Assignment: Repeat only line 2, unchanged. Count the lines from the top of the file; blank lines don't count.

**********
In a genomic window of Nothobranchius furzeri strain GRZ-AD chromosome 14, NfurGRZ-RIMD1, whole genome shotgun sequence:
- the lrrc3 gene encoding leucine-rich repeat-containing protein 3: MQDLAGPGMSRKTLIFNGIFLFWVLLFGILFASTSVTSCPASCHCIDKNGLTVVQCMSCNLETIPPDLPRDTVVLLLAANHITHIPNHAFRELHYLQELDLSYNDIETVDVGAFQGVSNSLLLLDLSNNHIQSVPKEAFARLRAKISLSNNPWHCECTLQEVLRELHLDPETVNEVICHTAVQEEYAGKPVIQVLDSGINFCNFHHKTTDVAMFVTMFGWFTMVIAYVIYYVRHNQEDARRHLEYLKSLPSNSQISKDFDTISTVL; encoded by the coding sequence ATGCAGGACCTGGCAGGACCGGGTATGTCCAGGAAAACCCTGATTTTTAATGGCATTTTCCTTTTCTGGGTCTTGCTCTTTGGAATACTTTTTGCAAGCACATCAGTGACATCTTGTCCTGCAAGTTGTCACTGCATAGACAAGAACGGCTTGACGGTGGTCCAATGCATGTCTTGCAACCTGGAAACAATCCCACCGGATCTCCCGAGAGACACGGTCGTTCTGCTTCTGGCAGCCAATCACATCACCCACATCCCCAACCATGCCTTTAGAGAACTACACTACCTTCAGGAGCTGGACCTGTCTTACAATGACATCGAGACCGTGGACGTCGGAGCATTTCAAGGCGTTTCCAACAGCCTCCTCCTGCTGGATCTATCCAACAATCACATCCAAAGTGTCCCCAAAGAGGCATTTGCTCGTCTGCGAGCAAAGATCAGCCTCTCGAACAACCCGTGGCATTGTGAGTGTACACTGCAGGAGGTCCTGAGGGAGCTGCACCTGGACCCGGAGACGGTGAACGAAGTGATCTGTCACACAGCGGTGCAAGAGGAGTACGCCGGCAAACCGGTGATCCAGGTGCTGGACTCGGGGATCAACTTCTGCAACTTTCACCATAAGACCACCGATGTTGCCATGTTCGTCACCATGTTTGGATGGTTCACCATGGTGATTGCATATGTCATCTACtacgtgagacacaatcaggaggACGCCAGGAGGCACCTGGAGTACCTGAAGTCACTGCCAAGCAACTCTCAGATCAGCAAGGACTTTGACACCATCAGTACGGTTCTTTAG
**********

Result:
- the lrrc3 gene encoding leucine-rich repeat-containing protein 3: MQDLAGPGMSRKTLIFNGIFLFWVLLFGILFASTSVTSCPASCHCIDKNGLTVVQCMSCNLETIPPDLPRDTVVLLLAANHITHIPNHAFRELHYLQELDLSYNDIETVDVGAFQGVSNSLLLLDLSNNHIQSVPKEAFARLRAKISLSNNPWHCECTLQEVLRELHLDPETVNEVICHTAVQEEYAGKPVIQVLDSGINFCNFHHKTTDVAMFVTMFGWFTMVIAYVIYYVRHNQEDARRHLEYLKSLPSNSQISKDFDTISTVL; encoded by the coding sequence ATGCAGGACCTGGCAGGACCGGGTATGTCCAGGAAAACCCTGATTTTTAATGGCATTTTCCTTTTCTGGGTCTTGCTCTTTGGAATACTTTTTGCAAGCACATCAGTGACATCTTGTCCTGCAAGTTGTCACTGCATAGACAAGAACGGCTTGACGGTGGTCCAATGCATGTCTTGCAACCTGGAAACAATCCCACCGGATCTCCCGAGAGACACGGTCGTTCTGCTTCTGGCAGCCAATCACATCACCCACATCCCCAACCATGCCTTTAGAGAACTACACTACCTTCAGGAGCTGGACCTGTCTTACAATGACATCGAGACCGTGGACGTCGGAGCATTTCAAGGCGTTTCCAACAGCCTCCTCCTGCTGGATCTATCCAACAATCACATCCAAAGTGTCCCCAAAGAGGCATTTGCTCGTCTGCGAGCAAAGATCAGCCTCTCGAACAACCCGTGGCATTGTGAGTGTACACTGCAGGAGGTCCTGAGGGAGCTGCACCTGGACCCGGAGACGGTGAACGAAGTGATCTGTCACACAGCGGTGCAAGAGGAGTACGCCGGCAAACCGGTGATCCAGGTGCTGGACTCGGGGATCAACTTCTGCAACTTTCACCATAAGACCACCGATGTTGCCATGTTCGTCACCATGTTTGGATGGTTCACCATGGTGATTGCATATGTCATCTACtacgtgagacacaatcaggaggACGCCAGGAGGCACCTGGAGTACCTGAAGTCACTGCCAAGCAACTCTCAGATCAGCAAGGACTTTGACACCATCAGTACGGTTCTTTAG